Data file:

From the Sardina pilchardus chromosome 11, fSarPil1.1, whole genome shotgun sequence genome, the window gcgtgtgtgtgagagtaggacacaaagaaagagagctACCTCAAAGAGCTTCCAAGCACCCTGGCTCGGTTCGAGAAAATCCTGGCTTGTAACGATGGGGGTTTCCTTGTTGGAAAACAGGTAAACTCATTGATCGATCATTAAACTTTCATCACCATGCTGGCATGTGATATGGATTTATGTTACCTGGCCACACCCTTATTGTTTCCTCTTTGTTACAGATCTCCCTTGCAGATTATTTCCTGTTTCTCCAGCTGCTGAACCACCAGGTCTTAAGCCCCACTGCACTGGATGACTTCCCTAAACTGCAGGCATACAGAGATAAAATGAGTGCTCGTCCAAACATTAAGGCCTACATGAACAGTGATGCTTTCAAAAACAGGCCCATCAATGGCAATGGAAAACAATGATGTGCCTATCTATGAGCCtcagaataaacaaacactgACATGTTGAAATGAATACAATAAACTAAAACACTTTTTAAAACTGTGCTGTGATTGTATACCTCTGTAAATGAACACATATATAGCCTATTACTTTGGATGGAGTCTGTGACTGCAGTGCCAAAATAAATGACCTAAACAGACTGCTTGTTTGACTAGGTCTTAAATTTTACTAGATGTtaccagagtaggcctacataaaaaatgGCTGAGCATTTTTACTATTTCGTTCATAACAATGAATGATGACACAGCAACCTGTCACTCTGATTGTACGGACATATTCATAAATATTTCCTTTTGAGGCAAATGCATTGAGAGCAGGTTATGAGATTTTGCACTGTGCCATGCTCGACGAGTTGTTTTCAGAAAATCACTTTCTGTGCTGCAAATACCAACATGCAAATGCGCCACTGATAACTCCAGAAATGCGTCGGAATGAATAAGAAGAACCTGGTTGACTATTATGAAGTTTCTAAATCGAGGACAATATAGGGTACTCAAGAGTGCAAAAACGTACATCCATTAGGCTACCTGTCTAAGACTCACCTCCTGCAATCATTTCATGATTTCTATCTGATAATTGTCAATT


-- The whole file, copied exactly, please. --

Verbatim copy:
From the Sardina pilchardus chromosome 11, fSarPil1.1, whole genome shotgun sequence genome, the window gcgtgtgtgtgagagtaggacacaaagaaagagagctACCTCAAAGAGCTTCCAAGCACCCTGGCTCGGTTCGAGAAAATCCTGGCTTGTAACGATGGGGGTTTCCTTGTTGGAAAACAGGTAAACTCATTGATCGATCATTAAACTTTCATCACCATGCTGGCATGTGATATGGATTTATGTTACCTGGCCACACCCTTATTGTTTCCTCTTTGTTACAGATCTCCCTTGCAGATTATTTCCTGTTTCTCCAGCTGCTGAACCACCAGGTCTTAAGCCCCACTGCACTGGATGACTTCCCTAAACTGCAGGCATACAGAGATAAAATGAGTGCTCGTCCAAACATTAAGGCCTACATGAACAGTGATGCTTTCAAAAACAGGCCCATCAATGGCAATGGAAAACAATGATGTGCCTATCTATGAGCCtcagaataaacaaacactgACATGTTGAAATGAATACAATAAACTAAAACACTTTTTAAAACTGTGCTGTGATTGTATACCTCTGTAAATGAACACATATATAGCCTATTACTTTGGATGGAGTCTGTGACTGCAGTGCCAAAATAAATGACCTAAACAGACTGCTTGTTTGACTAGGTCTTAAATTTTACTAGATGTtaccagagtaggcctacataaaaaatgGCTGAGCATTTTTACTATTTCGTTCATAACAATGAATGATGACACAGCAACCTGTCACTCTGATTGTACGGACATATTCATAAATATTTCCTTTTGAGGCAAATGCATTGAGAGCAGGTTATGAGATTTTGCACTGTGCCATGCTCGACGAGTTGTTTTCAGAAAATCACTTTCTGTGCTGCAAATACCAACATGCAAATGCGCCACTGATAACTCCAGAAATGCGTCGGAATGAATAAGAAGAACCTGGTTGACTATTATGAAGTTTCTAAATCGAGGACAATATAGGGTACTCAAGAGTGCAAAAACGTACATCCATTAGGCTACCTGTCTAAGACTCACCTCCTGCAATCATTTCATGATTTCTATCTGATAATTGTCAATT